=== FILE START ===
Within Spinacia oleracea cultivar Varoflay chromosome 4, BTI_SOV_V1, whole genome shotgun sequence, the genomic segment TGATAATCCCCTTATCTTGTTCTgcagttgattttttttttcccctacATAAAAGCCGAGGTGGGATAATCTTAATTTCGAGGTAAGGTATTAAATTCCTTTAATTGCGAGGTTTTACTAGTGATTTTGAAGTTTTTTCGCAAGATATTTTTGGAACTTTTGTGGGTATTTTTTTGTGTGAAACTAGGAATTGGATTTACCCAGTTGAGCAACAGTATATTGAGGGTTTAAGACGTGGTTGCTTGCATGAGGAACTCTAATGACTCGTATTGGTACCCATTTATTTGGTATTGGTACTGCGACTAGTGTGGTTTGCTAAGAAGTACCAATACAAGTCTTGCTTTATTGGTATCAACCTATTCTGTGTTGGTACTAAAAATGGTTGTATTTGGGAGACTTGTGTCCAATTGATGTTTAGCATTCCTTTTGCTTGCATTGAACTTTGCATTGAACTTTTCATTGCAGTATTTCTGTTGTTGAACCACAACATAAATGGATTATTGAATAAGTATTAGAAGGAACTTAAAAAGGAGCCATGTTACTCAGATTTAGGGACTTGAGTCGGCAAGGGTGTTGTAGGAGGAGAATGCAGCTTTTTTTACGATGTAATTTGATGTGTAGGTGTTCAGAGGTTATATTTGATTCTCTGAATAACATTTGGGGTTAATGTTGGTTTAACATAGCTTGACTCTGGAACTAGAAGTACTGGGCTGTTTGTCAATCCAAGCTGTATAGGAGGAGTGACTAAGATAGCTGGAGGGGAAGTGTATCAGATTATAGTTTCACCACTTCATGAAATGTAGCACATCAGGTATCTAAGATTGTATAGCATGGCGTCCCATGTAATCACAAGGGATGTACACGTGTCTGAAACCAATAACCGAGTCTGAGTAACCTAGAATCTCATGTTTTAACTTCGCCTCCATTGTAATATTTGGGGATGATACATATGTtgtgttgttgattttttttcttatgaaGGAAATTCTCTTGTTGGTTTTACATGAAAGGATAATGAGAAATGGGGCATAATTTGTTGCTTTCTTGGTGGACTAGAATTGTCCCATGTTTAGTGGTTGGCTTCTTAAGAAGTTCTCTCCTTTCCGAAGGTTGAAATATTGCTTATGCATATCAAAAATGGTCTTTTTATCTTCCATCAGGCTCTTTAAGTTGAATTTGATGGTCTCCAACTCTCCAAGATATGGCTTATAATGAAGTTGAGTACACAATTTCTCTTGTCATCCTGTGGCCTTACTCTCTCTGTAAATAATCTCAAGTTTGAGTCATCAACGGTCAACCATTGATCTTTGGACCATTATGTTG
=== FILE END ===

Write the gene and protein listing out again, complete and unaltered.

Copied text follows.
Within Spinacia oleracea cultivar Varoflay chromosome 4, BTI_SOV_V1, whole genome shotgun sequence, the genomic segment TGATAATCCCCTTATCTTGTTCTgcagttgattttttttttcccctacATAAAAGCCGAGGTGGGATAATCTTAATTTCGAGGTAAGGTATTAAATTCCTTTAATTGCGAGGTTTTACTAGTGATTTTGAAGTTTTTTCGCAAGATATTTTTGGAACTTTTGTGGGTATTTTTTTGTGTGAAACTAGGAATTGGATTTACCCAGTTGAGCAACAGTATATTGAGGGTTTAAGACGTGGTTGCTTGCATGAGGAACTCTAATGACTCGTATTGGTACCCATTTATTTGGTATTGGTACTGCGACTAGTGTGGTTTGCTAAGAAGTACCAATACAAGTCTTGCTTTATTGGTATCAACCTATTCTGTGTTGGTACTAAAAATGGTTGTATTTGGGAGACTTGTGTCCAATTGATGTTTAGCATTCCTTTTGCTTGCATTGAACTTTGCATTGAACTTTTCATTGCAGTATTTCTGTTGTTGAACCACAACATAAATGGATTATTGAATAAGTATTAGAAGGAACTTAAAAAGGAGCCATGTTACTCAGATTTAGGGACTTGAGTCGGCAAGGGTGTTGTAGGAGGAGAATGCAGCTTTTTTTACGATGTAATTTGATGTGTAGGTGTTCAGAGGTTATATTTGATTCTCTGAATAACATTTGGGGTTAATGTTGGTTTAACATAGCTTGACTCTGGAACTAGAAGTACTGGGCTGTTTGTCAATCCAAGCTGTATAGGAGGAGTGACTAAGATAGCTGGAGGGGAAGTGTATCAGATTATAGTTTCACCACTTCATGAAATGTAGCACATCAGGTATCTAAGATTGTATAGCATGGCGTCCCATGTAATCACAAGGGATGTACACGTGTCTGAAACCAATAACCGAGTCTGAGTAACCTAGAATCTCATGTTTTAACTTCGCCTCCATTGTAATATTTGGGGATGATACATATGTtgtgttgttgattttttttcttatgaaGGAAATTCTCTTGTTGGTTTTACATGAAAGGATAATGAGAAATGGGGCATAATTTGTTGCTTTCTTGGTGGACTAGAATTGTCCCATGTTTAGTGGTTGGCTTCTTAAGAAGTTCTCTCCTTTCCGAAGGTTGAAATATTGCTTATGCATATCAAAAATGGTCTTTTTATCTTCCATCAGGCTCTTTAAGTTGAATTTGATGGTCTCCAACTCTCCAAGATATGGCTTATAATGAAGTTGAGTACACAATTTCTCTTGTCATCCTGTGGCCTTACTCTCTCTGTAAATAATCTCAAGTTTGAGTCATCAACGGTCAACCATTGATCTTTGGACCATTATGTTG